Sunrise breathwork meditation and exercise on a Hong Kong hilltop combines fitness, mind and body detox, and a reset of your circadian clock
- Breathwork coach Aigul Safiullina started the Lantau Sunrise Club to promote group exercise, teach the basics of proper breathing and embrace the natural world
- Dozens have signed up to practise tactical breathing and learn the ‘rock and roll’ exercise. A club member explains they get his day off to a positive start
Our appreciation for the great outdoors has blossomed during the global pandemic. And we’ve also embraced opportunities for interpersonal connection, especially during periods of lockdown and social distancing.
That is why Jo Lodder signed up to join a new group in his neighbourhood on Hong Kong’s Lantau Island that planned to gather weekly to climb a mountain at dawn.
“I had never done anything like this,” said Lodder. “But I loved the idea of hiking up a hill to watch the sunrise.”
“Eighteen months ago, I was pretty overweight and lived a poor lifestyle which involved quite a lot of alcohol – I constantly had a cough and was often ill,” said Lodder.
“I met Aigul as we both lived on Lantau and are active people,” said Lodder. “Aigul is a kind, passionate and focused person with great energy – I always come away feeling good after spending time with her.”
In the spring of 2021, Safiullina had the idea to start an exercise group – the Lantau Sunrise Club – that would get people outside and reconnecting with nature to reap the benefits of fitness combined with breathwork. Lodder was its first member.
At first, the pair would meet at 5.15am every Tuesday at the Lantau Base Camp shop in Mui Wo and climb the 1,000 steps to the top of what locals call Pagoda Hill between Mui Wo and Discovery Bay to watch the sunrise. Safiullina would then lead breathwork and movement exercises to calm the mind and body.
After their hike, they would take photos and share them on their social media channels, sometimes while they enjoyed a post-hike kombucha or coffee. When Lodder told his wife, Novy, owner of Novy’s Kitchen, about the experience, she was immediately intrigued.
“I started [with the club] after I saw the pictures from Jo and Aigul,” said Novy Lodder. “One of my passions is seeing sunrises and sunsets, I absolutely love the energy they bring and make sure I see them in every country that I visit.”
Novy, a self-proclaimed “extremely positive” person, had never tried breathwork. However, the enjoyment of the scenery along with the added health benefits influenced her to sign up. The photography enthusiast also became the group’s unofficial photographer.
A few weeks after the club’s inception, thanks to social media, Safiullina was bombarded with messages from people interested in joining.
“I actually didn’t expect the group to become so big,” said Safiullina. “While I didn’t have any specific expectations back in May when I started, I was hoping to maybe get four to five people.”
The club now has 76 members in the core group, with roughly 15 to 20 participants joining each week. Safiullina believes members keep coming back for the sense of community that has developed.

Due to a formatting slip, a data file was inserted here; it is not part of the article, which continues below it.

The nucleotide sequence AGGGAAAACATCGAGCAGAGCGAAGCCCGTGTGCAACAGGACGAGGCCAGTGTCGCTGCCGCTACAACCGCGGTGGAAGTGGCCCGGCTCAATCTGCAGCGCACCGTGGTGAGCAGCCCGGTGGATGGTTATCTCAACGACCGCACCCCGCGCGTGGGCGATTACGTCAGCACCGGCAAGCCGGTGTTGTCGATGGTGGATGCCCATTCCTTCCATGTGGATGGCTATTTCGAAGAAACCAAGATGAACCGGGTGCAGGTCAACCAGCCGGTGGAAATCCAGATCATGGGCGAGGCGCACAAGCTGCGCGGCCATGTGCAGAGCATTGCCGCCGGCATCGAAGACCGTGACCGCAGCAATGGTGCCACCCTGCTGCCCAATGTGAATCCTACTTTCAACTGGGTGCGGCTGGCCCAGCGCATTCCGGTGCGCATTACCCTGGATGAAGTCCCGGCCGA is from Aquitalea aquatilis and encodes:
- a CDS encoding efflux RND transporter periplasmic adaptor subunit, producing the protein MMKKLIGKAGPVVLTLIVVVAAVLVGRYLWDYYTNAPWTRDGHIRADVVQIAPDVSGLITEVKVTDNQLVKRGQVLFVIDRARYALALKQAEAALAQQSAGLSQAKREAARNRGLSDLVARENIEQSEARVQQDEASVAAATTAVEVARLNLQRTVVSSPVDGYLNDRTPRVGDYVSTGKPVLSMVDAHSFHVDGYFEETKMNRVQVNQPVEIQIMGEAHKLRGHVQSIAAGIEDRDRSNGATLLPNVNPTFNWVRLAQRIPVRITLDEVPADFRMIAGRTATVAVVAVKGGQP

“Human beings are social animals,” said Safiullina. “Isolation is detrimental to our mental health and physical health as well.”
“I think that the main benefit [of this club] is the sense of community and sharing the very special experience of welcoming the new day together,” said Safiullina. “Not everyone will wake up at 4.30am and walk up 1,000 stairs to see the sun coming up, it requires discipline and a special type of personality.”
It is complicated, but essentially, “viewing sunlight at a low solar angle like sunrise and sunset helps … to set the circadian clock”, said Safiullina.
Breathwork exercises comprise a core component of the morning routine, which Safiullina teaches to all participants, regardless of their familiarity or experience level.
“We start with some stretching, as well as diaphragm and chest opening exercises, then we jump and shake, taking one big inhale and then exhale as loud and long as possible,” said Safiullina. This exercise is used in many different disciplines and helps destress, as well as detox the body and mind.
“Then we sit down and I guide them through meditation to slow down and rest. Everyone is facing the sun – some people keep their eyes open to observe sunrise.”
“I lead two techniques: one is called ‘rock and roll,’ when we push our belly forward at the inhale, and deflate at the exhale and go backward; and the second technique is ‘tactical breathing.’” This requires inhaling for four seconds, holding for four seconds, exhaling for six seconds and holding for two seconds.
“This is a great relaxation technique, the longer you exhale the more you relax,” she says.
As a more reserved person, Lodder admits that joining the group was the push that helped get him out of his comfort zone and meet new, like-minded people interested in healthy living.
“Breathwork has become part of my daily ritual that helps me to achieve positivity on a daily basis,” said Lodder. “It sets me up for the start of the day and gets rid of any negatives. I feel free and I feel energised. I would recommend this to everyone.”
There is no cost to join the Lantau Sunrise Club, though Safiullina encourages people to donate to the Exchange and Empower programme, part of the Mira Rai Initiative, a fund supporting female trail runners in Hong Kong.